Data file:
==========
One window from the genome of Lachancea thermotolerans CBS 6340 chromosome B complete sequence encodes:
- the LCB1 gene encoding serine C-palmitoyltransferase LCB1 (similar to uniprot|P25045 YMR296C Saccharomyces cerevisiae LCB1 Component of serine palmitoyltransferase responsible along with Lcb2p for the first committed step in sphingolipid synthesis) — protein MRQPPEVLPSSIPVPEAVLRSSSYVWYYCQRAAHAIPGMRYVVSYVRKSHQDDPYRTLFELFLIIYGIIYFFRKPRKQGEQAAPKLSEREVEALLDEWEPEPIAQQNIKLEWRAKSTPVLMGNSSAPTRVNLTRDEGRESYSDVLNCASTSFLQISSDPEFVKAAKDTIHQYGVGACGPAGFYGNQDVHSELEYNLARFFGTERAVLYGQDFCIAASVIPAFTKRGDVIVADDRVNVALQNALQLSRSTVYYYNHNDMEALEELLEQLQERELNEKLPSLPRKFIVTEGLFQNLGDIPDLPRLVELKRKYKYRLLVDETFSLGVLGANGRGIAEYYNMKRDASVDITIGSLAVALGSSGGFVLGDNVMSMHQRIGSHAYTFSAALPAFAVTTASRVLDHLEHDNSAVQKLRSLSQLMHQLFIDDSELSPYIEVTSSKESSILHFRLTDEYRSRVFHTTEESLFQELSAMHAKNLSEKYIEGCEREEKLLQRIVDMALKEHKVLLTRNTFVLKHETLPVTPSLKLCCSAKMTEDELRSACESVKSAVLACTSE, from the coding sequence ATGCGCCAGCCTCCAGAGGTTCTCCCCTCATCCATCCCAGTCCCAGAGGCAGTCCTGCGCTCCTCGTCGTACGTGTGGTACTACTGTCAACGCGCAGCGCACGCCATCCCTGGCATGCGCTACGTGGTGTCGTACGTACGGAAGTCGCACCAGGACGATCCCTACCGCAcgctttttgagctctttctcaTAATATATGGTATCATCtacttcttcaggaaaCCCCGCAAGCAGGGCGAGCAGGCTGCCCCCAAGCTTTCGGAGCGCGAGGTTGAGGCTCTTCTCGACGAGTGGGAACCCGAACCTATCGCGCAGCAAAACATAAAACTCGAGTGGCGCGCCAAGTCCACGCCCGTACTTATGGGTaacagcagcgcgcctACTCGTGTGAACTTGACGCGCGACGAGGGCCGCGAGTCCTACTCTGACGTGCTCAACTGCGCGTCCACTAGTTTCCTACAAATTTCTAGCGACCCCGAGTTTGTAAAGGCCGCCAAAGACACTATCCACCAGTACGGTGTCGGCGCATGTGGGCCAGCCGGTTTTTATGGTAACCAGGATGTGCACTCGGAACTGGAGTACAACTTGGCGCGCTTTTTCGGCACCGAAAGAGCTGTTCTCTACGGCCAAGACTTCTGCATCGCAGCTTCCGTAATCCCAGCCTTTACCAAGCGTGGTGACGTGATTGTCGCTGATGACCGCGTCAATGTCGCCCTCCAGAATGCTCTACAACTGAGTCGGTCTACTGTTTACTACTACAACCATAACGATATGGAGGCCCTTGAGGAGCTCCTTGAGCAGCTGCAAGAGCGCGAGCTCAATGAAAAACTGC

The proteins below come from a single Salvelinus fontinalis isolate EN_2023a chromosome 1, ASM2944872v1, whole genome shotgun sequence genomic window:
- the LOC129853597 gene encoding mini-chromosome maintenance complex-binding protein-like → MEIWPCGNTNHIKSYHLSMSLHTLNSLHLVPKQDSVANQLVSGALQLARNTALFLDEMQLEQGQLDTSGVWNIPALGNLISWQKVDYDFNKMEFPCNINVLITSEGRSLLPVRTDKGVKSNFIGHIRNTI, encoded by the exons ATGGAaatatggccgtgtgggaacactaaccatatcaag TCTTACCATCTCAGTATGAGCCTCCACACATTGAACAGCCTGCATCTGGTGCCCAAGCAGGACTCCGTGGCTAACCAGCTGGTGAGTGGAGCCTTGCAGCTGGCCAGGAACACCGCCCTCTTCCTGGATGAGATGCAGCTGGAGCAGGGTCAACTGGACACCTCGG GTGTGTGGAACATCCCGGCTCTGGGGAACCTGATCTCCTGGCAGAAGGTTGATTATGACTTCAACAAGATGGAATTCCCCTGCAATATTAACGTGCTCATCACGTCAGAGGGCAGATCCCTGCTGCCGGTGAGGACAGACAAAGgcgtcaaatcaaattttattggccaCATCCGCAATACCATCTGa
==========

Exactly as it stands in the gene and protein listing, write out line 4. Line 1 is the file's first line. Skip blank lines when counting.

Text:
- the LOC129853597 gene encoding mini-chromosome maintenance complex-binding protein-like → MEIWPCGNTNHIKSYHLSMSLHTLNSLHLVPKQDSVANQLVSGALQLARNTALFLDEMQLEQGQLDTSGVWNIPALGNLISWQKVDYDFNKMEFPCNINVLITSEGRSLLPVRTDKGVKSNFIGHIRNTI, encoded by the exons ATGGAaatatggccgtgtgggaacactaaccatatcaag TCTTACCATCTCAGTATGAGCCTCCACACATTGAACAGCCTGCATCTGGTGCCCAAGCAGGACTCCGTGGCTAACCAGCTGGTGAGTGGAGCCTTGCAGCTGGCCAGGAACACCGCCCTCTTCCTGGATGAGATGCAGCTGGAGCAGGGTCAACTGGACACCTCGG GTGTGTGGAACATCCCGGCTCTGGGGAACCTGATCTCCTGGCAGAAGGTTGATTATGACTTCAACAAGATGGAATTCCCCTGCAATATTAACGTGCTCATCACGTCAGAGGGCAGATCCCTGCTGCCGGTGAGGACAGACAAAGgcgtcaaatcaaattttattggccaCATCCGCAATACCATCTGa